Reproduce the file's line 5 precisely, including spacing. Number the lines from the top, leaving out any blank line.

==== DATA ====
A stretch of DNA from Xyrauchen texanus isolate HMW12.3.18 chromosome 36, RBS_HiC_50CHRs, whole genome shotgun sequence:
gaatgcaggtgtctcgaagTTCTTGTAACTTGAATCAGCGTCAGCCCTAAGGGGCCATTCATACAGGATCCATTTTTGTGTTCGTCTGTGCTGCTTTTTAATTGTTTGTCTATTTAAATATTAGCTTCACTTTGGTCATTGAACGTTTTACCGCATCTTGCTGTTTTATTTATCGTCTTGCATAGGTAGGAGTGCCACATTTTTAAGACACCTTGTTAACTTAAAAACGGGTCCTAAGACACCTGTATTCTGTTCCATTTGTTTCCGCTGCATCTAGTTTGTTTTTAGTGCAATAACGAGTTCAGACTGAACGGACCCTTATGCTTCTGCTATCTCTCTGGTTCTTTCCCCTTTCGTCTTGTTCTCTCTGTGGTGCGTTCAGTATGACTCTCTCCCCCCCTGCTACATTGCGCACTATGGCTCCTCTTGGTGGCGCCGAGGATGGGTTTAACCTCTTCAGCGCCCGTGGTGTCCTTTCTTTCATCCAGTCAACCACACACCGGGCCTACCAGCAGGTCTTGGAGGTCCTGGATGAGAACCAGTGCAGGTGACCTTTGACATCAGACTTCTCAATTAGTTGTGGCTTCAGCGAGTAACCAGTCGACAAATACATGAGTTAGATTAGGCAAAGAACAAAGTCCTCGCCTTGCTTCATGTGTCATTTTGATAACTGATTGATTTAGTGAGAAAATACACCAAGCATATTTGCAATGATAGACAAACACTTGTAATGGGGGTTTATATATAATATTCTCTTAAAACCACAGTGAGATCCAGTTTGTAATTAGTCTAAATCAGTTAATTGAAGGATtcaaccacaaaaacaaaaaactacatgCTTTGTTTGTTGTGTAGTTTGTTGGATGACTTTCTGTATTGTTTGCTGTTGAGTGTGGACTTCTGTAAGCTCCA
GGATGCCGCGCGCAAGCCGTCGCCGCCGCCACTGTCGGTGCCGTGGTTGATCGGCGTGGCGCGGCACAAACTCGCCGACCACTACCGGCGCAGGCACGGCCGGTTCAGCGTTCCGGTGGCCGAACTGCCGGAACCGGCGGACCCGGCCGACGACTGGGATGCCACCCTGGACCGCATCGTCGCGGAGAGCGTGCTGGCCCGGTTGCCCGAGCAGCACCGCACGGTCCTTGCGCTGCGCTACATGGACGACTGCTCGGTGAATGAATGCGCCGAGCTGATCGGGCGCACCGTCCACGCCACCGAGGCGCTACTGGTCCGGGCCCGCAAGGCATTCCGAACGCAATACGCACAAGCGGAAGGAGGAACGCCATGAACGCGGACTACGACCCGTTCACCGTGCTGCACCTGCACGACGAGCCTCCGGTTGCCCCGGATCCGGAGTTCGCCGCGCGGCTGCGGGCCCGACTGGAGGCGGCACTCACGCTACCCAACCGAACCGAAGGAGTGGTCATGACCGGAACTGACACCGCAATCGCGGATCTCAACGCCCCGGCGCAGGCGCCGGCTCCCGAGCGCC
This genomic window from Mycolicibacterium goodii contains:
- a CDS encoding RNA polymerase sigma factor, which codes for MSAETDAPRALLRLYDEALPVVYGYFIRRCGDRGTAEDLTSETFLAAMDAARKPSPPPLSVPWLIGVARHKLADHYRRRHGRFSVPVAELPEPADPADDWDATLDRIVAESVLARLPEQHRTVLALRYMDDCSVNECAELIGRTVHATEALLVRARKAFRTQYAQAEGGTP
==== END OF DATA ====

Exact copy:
- a CDS encoding RNA polymerase sigma factor, which codes for MSAETDAPRALLRLYDEALPVVYGYFIRRCGDRGTAEDLTSETFLAAMDAARKPSPPPLSVPWLIGVARHKLADHYRRRHGRFSVPVAELPEPADPADDWDATLDRIVAESVLARLPEQHRTVLALRYMDDCSVNECAELIGRTVHATEALLVRARKAFRTQYAQAEGGTP